Architectural Blatherations

University of New South Wales writes to Us

top rule

The Good Oil

We received this email from Dr Tom Loveday, a senior lecturer at the Faculty of the Built Environment at the University of New South Wales, in response to our ratings of the professors in terms of architectural research. He makes some important points. We have responded to him here.

As Dr Loveday's email was sent from his university address—and forwarded to his Dean, Prof Peter Murphy—we take his email as expressing the formal views of himself, his Faculty, his Dean, and his university.

Dr Loveday's email

I am writing this in response to your research in which you have ranked architectural academics titled: Rating the Architectural Professors in Research: 2008 Report, Initial Release, March 2008

No doubt many academics have found the ranking offensive and have already sent emails and letters complaining. I too feel rather miffed at the being ranked below the 50th percentile. However, despite my own feelings on the matter, an injustice has been done in a more general sense, as I have outlined here.

Many of the academics that you have ranked in the below the 50th percentile range have made significant contributions to interdisciplinary fields as well as fields other that architecture, such as design, philosophy, sociology, art history and art theory and are recognised in their fields as having done so. Some are also involved in various creative research in art and design, in which they are also highly regarded.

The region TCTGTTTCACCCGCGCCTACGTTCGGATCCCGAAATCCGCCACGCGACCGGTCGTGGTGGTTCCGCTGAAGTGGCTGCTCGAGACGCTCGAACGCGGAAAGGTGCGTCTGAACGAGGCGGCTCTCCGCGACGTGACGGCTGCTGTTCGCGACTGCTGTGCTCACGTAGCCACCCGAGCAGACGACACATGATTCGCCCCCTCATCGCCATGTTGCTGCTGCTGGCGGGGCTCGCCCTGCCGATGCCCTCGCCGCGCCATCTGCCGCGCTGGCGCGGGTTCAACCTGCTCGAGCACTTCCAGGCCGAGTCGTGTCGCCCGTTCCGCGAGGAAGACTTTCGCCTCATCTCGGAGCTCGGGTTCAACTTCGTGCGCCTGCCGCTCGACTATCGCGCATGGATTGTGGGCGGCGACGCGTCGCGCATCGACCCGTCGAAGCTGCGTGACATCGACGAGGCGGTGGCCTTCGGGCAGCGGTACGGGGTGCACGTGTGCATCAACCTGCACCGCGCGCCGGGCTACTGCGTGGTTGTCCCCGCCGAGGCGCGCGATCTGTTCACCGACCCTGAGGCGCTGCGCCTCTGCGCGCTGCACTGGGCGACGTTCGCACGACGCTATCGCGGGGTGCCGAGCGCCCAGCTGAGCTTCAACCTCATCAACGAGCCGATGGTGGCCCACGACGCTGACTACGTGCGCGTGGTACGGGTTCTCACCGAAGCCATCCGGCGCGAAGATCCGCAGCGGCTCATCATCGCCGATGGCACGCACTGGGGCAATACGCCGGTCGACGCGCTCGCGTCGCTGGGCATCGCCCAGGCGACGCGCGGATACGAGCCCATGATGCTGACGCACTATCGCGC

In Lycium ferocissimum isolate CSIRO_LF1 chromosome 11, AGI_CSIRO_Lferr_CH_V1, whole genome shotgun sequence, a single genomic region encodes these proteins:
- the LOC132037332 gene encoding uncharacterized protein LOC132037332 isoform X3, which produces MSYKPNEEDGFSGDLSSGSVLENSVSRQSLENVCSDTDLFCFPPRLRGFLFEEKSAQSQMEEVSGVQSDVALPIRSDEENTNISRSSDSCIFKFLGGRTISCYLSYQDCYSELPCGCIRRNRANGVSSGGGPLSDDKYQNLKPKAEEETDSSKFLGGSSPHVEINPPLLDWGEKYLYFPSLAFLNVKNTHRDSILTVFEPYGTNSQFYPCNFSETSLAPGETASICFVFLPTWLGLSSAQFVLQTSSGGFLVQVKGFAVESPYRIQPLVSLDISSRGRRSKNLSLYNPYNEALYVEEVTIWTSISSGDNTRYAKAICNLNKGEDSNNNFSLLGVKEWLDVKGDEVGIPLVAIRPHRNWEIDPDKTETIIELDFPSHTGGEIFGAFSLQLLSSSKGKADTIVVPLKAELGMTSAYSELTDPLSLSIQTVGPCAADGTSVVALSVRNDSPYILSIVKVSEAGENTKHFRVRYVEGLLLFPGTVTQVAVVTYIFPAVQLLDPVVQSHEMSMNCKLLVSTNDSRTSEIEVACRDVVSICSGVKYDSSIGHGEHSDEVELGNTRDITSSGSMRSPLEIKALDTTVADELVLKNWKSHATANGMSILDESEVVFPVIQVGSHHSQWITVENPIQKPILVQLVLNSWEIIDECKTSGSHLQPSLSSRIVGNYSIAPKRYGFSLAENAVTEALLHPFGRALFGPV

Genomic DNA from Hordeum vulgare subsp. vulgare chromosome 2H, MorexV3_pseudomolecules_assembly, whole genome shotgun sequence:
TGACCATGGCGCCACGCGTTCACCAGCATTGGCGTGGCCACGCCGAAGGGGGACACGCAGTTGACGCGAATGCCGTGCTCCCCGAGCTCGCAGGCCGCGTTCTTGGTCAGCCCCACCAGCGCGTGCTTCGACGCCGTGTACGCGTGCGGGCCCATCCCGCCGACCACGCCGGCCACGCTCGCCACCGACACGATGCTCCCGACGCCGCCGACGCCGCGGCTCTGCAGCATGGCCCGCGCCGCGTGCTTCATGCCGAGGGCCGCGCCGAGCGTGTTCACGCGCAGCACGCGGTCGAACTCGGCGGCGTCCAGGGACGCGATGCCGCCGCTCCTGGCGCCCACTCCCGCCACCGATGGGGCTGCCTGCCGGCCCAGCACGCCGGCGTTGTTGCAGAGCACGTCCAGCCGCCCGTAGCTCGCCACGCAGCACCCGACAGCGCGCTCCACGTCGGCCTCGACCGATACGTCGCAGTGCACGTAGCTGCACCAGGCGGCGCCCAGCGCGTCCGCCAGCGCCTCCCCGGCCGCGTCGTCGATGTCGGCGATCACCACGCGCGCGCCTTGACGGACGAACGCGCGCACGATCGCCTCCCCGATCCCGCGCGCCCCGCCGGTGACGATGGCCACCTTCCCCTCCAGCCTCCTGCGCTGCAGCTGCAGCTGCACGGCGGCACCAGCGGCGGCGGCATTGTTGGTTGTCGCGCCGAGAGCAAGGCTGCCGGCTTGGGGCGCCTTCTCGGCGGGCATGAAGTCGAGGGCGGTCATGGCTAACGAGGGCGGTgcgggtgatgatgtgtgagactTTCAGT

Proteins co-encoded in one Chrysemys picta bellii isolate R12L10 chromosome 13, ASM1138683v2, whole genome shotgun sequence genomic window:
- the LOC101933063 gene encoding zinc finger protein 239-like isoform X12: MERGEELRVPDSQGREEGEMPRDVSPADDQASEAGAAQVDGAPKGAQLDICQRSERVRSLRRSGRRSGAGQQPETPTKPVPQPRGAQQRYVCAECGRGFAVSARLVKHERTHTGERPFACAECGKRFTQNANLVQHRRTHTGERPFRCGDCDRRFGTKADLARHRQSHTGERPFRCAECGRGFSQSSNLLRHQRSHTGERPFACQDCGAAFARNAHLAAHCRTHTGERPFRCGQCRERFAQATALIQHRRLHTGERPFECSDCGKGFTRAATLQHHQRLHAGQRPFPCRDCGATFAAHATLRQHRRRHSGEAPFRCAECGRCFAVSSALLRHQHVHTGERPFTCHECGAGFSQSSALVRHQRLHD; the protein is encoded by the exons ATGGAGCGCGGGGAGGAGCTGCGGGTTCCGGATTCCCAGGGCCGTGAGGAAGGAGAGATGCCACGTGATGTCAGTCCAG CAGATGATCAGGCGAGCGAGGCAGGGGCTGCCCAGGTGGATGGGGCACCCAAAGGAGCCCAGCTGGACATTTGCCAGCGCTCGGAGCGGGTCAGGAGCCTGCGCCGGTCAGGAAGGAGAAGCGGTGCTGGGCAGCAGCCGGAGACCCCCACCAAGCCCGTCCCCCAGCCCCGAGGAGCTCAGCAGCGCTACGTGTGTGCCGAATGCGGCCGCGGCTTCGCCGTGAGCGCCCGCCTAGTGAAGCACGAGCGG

To portray these particular academics as below the 50th percentile suggests that they are poor performers, which is simply not the case. While this is generally recognised among academic circles, especially within Australia, it is not well known among prospective research students and others, especially internationally.

The problem seems to be that the researcher in this paper has a very limited view of the measure of academic activity in architecture. There are many destinations for research related to architecture that are not included in the sources listed. In particular there are the much larger and more competitive fields of art history and philosophy. To gain a more balance view of the activity of architectural academics would require measurement in these fields.

Out of consideration for actual people involved, I ask that you add an explanation along these lines and re-publish the report accompanied by a retraction of the first publication, including an apology to those affected:

This research does not measure activities architectural academics in other fields, especially those related to but not necessarily within architecture, which can give the impression that some academics are not research active. The intention with this research is not to denigrate research academics in fields related to architecture. Any impression that academics are not research active purely the result of the limited measure applied to research outputs.

This would ensure that those involved are presented in a way that reflects their actual standing in their respective fields, especially when read by those who might be unfamiliar with the workings of academia.

No offense is intended by this email and I hope none is taken. I only hope that this matter can be resolved in a reasonable way, as one usually finds with those in intellectual life.

Many thanks for your time,

Tom

Dr Thomas Loveday BArch MVA PhD
Senior Lecturer
Faculty of the Built Environment
The University of New South Wales
SYDNEY
NSW 2052
AUSTRALIA
Tel +61 2 9385 5119